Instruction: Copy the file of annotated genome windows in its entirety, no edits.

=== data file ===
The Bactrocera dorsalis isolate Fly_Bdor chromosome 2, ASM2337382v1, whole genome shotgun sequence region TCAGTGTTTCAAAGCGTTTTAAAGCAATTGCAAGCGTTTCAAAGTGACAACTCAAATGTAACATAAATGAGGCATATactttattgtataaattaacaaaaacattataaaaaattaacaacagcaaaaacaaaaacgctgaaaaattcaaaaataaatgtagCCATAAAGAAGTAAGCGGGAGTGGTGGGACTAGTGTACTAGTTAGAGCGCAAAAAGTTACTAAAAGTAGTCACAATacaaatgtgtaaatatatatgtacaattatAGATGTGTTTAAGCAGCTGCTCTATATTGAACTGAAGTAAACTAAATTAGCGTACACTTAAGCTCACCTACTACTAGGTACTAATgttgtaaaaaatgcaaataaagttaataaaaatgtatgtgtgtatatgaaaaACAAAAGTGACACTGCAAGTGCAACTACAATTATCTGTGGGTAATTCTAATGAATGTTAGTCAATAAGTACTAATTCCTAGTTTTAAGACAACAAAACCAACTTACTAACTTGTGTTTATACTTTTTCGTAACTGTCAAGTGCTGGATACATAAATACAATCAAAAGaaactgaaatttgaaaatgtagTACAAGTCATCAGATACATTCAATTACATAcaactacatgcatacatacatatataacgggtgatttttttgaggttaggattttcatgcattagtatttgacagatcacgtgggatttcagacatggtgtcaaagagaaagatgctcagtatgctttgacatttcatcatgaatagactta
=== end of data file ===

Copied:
The Bactrocera dorsalis isolate Fly_Bdor chromosome 2, ASM2337382v1, whole genome shotgun sequence region TCAGTGTTTCAAAGCGTTTTAAAGCAATTGCAAGCGTTTCAAAGTGACAACTCAAATGTAACATAAATGAGGCATATactttattgtataaattaacaaaaacattataaaaaattaacaacagcaaaaacaaaaacgctgaaaaattcaaaaataaatgtagCCATAAAGAAGTAAGCGGGAGTGGTGGGACTAGTGTACTAGTTAGAGCGCAAAAAGTTACTAAAAGTAGTCACAATacaaatgtgtaaatatatatgtacaattatAGATGTGTTTAAGCAGCTGCTCTATATTGAACTGAAGTAAACTAAATTAGCGTACACTTAAGCTCACCTACTACTAGGTACTAATgttgtaaaaaatgcaaataaagttaataaaaatgtatgtgtgtatatgaaaaACAAAAGTGACACTGCAAGTGCAACTACAATTATCTGTGGGTAATTCTAATGAATGTTAGTCAATAAGTACTAATTCCTAGTTTTAAGACAACAAAACCAACTTACTAACTTGTGTTTATACTTTTTCGTAACTGTCAAGTGCTGGATACATAAATACAATCAAAAGaaactgaaatttgaaaatgtagTACAAGTCATCAGATACATTCAATTACATAcaactacatgcatacatacatatataacgggtgatttttttgaggttaggattttcatgcattagtatttgacagatcacgtgggatttcagacatggtgtcaaagagaaagatgctcagtatgctttgacatttcatcatgaatagactta